Modern dentistry is never painful, even tooth extractions. The right dentist will always do everything they can to save your natural teeth. Occasionally, it may be better or necessary to remove one. With sedation options, local anesthesia and a gentle hand, a tooth extraction can be a simple procedure that gets you back to exceptional oral health.
Tooth decay is the most common reason for tooth removal.
To begin, your dentist will clean and disinfect the treatment site in preparation for the extraction procedure.
Your dentist will use local anesthesia to numb the extraction site and the nerves that surround it, ensuring that you feel no pain or discomfort during the procedure.
We may recommend, or you may request, sedation for your tooth extraction. Sedation is helpful for anxious patients and can make you more comfortable during longer extraction procedures.
Your dentist will gently loosen the tooth in the socket using special dental tools. When it has been loosened sufficiently, they will pull it out with a pair of dental forceps.
When the tooth has been removed, your dentist will clean and disinfect the area again, and suture the extraction site to ensure it heals properly.
You’ll be sent home to heal and recover, and your dentist will provide you with a comprehensive set of instructions that will ensure your mouth heals as quickly as possible.
Basic extractions are typically used for teeth that have been damaged by oral injuries, gum disease, or tooth decay. We will always try to save your tooth first, but sometimes extraction may be necessary.
For example, if a tooth is severely infected, it may not be possible to save it with a root canal. Instead, your dentist may recommend an extraction. Restorative treatment, like a dental implant, a dental bridge, or a partial denture, can be used to replace your missing tooth.
Wisdom teeth are the third set of molars, and are a natural part of our mouths. However, they grow in much later than the rest of our teeth, usually between the ages of 17-25. Because of this, many people do not have enough space in their mouths for wisdom teeth, particularly if they have had orthodontic work.
That means that the wisdom teeth can cause issues with your other teeth when they begin to erupt. They may cause your other teeth to shift and become misaligned, or they may become impacted and get infected. Wisdom teeth tend to cause discomfort, which is why most people choose to have them extracted when they begin to emerge.
Impacted wisdom teeth are one of the most common complications related to wisdom tooth eruption. When your wisdom tooth is “impacted,” this means that it has not fully erupted from your gums.
Impacted wisdom teeth can also affect the position and health of the adjacent teeth, particularly if they’re growing in crooked. In addition, these partially erupted teeth can catch food debris and bacteria, leading to a higher risk of a tooth abscess or infection.
Because they have not fully erupted, most impacted wisdom teeth must be removed surgically. In a surgical extraction, your dentist will numb and clean the extraction site, then make a very small incision in the gum tissue near the impacted tooth. The impacted tooth is removed through the incision in the gum tissue. Once the entire tooth structure has been completely extracted, your dentist will clean and sanitize the area and suture it shut.
An extraction may be necessary for orthodontic reasons like overcrowding.
The most common reason for tooth extractions is the improper growth of wisdom teeth. If your wisdom teeth are impacted or are otherwise not growing in properly, they may need to be removed to ensure that your other teeth remain healthy. However, not everyone needs their wisdom teeth to be removed, so it’s best to consult with your dentist to find out if your wisdom teeth are or will be a problem.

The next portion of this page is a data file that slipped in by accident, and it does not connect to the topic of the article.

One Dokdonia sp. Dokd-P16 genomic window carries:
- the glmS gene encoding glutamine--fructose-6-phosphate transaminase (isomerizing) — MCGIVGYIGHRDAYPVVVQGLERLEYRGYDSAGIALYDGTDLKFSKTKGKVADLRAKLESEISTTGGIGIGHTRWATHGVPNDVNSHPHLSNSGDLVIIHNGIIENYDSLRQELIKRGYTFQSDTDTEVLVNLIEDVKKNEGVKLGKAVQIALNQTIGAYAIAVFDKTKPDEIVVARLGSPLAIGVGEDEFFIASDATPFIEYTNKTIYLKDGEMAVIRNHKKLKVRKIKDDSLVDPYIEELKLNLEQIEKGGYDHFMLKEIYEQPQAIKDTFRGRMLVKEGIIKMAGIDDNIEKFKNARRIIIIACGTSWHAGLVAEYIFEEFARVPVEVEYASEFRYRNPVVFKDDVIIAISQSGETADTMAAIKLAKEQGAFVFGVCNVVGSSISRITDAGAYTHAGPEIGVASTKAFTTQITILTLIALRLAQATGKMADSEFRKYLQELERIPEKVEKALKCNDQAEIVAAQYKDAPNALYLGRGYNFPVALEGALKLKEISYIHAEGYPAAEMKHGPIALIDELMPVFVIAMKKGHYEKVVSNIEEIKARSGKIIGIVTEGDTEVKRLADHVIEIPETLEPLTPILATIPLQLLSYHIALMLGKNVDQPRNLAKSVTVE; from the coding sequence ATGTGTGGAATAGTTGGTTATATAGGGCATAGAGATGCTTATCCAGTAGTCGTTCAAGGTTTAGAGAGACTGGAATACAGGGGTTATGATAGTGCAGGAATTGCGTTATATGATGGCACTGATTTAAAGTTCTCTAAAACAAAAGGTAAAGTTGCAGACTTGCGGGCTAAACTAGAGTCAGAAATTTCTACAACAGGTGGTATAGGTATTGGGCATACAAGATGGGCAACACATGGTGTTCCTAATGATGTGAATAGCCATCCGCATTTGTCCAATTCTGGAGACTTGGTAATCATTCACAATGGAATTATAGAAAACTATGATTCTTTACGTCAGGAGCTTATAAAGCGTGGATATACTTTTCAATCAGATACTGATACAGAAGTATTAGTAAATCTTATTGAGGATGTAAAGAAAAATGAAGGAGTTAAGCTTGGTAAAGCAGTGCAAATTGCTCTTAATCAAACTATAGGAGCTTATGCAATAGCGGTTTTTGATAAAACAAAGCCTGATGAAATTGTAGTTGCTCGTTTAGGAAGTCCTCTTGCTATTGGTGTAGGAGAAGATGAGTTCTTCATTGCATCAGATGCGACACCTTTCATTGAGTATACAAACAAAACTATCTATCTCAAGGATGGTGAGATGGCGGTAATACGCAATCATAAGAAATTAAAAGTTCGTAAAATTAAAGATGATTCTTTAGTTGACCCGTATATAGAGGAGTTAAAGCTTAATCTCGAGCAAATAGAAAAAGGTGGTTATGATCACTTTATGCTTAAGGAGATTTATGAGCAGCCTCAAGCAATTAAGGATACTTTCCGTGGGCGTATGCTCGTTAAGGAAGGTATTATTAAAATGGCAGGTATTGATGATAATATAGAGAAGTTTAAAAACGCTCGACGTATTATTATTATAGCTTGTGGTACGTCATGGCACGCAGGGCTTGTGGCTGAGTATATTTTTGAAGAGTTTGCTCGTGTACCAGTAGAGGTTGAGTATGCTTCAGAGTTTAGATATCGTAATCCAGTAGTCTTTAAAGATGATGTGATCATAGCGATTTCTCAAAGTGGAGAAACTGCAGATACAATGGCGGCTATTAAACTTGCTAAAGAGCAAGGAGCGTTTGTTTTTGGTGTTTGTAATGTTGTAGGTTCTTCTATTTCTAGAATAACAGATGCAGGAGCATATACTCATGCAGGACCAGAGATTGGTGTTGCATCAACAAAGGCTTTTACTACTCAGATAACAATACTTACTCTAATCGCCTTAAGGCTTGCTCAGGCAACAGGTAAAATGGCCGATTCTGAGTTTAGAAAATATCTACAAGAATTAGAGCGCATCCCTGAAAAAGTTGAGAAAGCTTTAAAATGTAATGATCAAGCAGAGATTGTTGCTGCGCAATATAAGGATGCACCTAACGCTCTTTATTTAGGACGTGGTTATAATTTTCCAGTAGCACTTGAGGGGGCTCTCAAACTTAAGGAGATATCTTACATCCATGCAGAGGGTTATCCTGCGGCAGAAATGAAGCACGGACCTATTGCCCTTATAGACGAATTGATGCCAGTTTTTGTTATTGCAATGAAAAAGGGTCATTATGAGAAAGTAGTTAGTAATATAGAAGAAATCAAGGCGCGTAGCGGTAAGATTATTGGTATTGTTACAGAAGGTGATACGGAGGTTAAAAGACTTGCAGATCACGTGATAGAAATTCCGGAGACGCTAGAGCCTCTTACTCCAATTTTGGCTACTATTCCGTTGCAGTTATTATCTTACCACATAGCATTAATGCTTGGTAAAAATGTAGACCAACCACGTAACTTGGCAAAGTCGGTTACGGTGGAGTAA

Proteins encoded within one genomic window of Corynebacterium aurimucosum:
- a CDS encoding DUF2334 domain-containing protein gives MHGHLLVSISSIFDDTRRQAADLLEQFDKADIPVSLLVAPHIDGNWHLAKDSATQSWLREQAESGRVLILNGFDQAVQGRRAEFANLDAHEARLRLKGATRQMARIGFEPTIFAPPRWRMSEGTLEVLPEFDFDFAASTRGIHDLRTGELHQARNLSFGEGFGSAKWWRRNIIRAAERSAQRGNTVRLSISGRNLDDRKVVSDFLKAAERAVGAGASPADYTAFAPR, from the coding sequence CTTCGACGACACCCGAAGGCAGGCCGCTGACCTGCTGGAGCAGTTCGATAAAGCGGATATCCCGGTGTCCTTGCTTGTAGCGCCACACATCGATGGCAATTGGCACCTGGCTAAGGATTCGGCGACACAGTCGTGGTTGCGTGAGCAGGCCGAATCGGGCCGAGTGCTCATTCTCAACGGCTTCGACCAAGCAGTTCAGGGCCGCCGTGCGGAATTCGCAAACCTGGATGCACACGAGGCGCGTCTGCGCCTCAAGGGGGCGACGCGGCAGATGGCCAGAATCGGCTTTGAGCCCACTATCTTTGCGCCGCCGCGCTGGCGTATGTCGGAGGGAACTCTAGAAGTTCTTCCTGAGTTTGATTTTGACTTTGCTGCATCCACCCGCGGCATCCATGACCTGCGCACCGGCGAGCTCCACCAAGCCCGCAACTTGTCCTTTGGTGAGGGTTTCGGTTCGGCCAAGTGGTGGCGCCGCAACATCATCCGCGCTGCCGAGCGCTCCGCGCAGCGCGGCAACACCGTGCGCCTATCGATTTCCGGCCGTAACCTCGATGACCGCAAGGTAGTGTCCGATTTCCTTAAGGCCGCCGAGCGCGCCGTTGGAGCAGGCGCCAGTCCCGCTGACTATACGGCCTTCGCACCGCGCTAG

Tooth extractions may also be necessary if you have an extremely severe cavity, severe damage from oral trauma, or an infected tooth that cannot be saved with root canal therapy. In most cases, it is possible to save your tooth with a crown or root canal therapy, but sometimes extraction may be your only option.
Some patients with severe gum disease may require tooth extractions. In its most severe stages, periodontal disease causes teeth to become loose and eventually fall out. Your doctor may want to extract these teeth to prepare you for a strong and long-lasting tooth replacement option. Extractions are required to prepare patients for these treatments, including the placement of dental implants or dentures.
You won’t feel any pain or discomfort during or immediately after your extraction due to the numbing and sedation used during the procedure. However, you will start to experience symptoms including pain, discomfort, swelling, bruising, and bleeding within a few hours following your extraction. These symptoms usually peak within the first 2-3 days, and then start to fade as you heal. You will typically need to eat a diet of mostly soft foods for about 5-7 days after your treatment, so plan accordingly.
Overall, it will take about 1-2 weeks for your extraction site to heal completely. Following the recovery instructions provided to you by your dentist will enhance your healing progress. If you are still feeling a lot of pain and discomfort 1-2 weeks after your extraction, this is not normal. Contact your dentist for a follow-up appointment.
Usually. Tooth extractions that are required to remove impacted wisdom teeth, or damaged or decayed teeth, are typically covered by insurance. However, we recommend that you contact your insurance provider and work with them to fully understand your coverage and benefits.
Most patients can return to work or school within 2-3 days days following an extraction.